In this type of spread spectrum approach, both units (base and subscriber or handset and base) hop from frequency to frequency in a simultaneous fashion. The theory is that noise tends to occur at different frequencies at different times. Therefore, even though a part of a transmission may be lost due to interference, enough of the message will come through by hopping the interference to create a noticeably better output when compared to fixed frequency systems.
Bluetooth's way of creating less interference between two devices. By quickly jumping frequencies, there is a very minute chance of devices interfering by connecting on the same frequency. There are five different types for the 79MHz range, and five different types for the 23MHz range (mainly used in Spain and France).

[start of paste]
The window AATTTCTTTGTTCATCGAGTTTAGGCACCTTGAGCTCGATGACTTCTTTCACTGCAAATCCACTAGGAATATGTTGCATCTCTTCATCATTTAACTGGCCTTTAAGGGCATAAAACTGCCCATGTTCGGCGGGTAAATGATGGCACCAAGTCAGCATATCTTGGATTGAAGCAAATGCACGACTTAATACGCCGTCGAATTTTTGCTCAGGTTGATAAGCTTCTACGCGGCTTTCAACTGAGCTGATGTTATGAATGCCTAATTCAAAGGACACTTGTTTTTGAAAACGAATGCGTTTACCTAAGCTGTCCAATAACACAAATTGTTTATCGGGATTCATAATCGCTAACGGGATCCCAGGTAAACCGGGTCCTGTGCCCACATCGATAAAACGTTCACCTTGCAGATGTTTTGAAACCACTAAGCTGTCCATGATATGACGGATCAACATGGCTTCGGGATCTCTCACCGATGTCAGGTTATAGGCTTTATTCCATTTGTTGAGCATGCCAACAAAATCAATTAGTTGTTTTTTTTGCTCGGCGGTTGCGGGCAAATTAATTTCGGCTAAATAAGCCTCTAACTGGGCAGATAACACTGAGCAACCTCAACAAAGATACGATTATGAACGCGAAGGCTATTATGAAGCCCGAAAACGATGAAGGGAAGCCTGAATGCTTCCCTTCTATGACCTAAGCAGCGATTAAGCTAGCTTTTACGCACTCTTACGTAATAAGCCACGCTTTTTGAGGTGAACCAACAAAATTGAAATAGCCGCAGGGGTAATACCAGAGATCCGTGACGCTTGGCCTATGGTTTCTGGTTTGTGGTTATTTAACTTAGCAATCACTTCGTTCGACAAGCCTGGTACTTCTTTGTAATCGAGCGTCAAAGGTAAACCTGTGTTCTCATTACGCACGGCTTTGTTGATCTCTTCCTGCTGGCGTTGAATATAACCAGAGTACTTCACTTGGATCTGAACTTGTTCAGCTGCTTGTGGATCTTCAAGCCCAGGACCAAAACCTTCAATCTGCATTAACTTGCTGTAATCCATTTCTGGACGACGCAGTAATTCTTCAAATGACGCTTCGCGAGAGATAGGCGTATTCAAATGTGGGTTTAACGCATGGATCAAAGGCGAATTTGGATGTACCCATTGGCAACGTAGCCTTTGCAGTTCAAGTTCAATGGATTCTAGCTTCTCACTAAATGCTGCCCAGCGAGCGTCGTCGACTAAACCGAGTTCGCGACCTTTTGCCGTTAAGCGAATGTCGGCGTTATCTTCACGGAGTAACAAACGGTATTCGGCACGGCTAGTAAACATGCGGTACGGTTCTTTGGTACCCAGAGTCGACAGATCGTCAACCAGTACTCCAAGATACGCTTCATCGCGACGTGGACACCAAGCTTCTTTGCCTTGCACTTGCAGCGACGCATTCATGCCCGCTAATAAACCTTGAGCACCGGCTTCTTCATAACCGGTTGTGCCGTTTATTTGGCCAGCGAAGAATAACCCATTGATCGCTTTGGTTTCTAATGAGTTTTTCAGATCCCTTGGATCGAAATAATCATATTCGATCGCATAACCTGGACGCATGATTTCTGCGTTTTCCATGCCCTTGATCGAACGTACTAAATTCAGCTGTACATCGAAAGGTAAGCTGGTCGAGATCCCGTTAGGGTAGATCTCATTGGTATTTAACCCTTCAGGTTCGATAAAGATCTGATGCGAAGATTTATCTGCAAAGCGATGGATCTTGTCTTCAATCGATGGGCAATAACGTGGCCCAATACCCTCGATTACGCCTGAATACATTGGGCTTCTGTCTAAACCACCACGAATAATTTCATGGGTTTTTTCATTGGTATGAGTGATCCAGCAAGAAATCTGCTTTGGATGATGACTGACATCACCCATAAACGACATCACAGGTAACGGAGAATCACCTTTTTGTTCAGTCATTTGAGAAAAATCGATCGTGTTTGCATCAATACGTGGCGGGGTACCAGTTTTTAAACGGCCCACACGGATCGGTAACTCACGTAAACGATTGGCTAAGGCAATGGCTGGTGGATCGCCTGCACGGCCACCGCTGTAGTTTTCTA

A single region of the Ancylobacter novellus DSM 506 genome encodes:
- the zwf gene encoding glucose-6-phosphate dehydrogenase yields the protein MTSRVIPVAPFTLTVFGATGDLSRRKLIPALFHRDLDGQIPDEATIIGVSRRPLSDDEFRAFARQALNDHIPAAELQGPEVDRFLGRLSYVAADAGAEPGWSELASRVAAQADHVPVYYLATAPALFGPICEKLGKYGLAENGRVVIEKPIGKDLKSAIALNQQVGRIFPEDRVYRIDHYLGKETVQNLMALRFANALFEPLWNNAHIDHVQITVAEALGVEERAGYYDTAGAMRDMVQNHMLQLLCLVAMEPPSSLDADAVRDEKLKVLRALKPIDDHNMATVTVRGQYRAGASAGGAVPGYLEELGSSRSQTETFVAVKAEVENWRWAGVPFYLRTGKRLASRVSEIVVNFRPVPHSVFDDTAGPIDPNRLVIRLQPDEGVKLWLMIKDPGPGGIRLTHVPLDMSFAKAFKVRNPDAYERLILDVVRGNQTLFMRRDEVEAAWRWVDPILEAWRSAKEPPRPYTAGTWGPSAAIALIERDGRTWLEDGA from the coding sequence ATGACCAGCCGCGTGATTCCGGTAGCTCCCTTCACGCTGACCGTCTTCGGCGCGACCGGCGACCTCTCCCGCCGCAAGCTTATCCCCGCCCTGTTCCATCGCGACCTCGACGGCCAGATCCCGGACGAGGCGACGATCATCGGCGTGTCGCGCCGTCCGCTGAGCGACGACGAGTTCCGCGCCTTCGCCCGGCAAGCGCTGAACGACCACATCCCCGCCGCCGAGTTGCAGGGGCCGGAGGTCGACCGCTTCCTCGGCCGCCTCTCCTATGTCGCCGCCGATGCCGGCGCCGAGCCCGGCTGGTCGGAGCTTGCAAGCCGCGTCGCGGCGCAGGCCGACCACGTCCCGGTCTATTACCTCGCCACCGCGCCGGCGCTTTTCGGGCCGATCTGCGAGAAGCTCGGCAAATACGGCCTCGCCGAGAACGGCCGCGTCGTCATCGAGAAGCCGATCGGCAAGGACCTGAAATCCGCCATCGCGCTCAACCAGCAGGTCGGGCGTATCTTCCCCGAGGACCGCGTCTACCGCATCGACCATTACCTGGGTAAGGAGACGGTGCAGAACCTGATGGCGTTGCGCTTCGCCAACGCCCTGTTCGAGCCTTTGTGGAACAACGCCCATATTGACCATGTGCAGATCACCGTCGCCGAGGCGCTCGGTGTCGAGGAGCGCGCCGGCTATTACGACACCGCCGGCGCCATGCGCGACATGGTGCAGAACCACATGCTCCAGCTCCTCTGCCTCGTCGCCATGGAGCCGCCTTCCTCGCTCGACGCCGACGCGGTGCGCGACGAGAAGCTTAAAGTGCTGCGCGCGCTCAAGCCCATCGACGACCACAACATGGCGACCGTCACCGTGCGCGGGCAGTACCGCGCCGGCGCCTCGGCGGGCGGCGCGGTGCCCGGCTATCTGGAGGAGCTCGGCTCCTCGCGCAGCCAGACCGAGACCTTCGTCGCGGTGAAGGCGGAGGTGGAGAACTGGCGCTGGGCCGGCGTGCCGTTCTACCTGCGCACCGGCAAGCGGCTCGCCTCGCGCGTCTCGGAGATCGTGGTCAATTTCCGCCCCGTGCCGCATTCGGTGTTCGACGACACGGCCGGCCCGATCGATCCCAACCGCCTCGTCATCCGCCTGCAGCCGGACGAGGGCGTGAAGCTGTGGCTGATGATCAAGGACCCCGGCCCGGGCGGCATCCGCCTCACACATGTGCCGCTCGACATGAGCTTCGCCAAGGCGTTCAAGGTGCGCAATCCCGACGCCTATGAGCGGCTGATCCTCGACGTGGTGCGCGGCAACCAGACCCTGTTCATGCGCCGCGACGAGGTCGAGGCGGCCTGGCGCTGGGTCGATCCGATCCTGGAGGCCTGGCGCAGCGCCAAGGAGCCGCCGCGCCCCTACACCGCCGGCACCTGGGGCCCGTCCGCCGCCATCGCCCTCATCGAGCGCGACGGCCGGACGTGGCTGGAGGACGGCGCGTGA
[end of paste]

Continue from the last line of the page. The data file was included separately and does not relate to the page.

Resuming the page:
Frequency hopping is one of two basic modulation techniques used in spread spectrum signal transmission. It is the repeated switching of frequencies during radio transmission, often to minimize the effectiveness of "electronic warfare" - that is, the unauthorized interception or jamming of telecommunications. It also is known as frequency- hopping code division multiple access (FH-CDMA).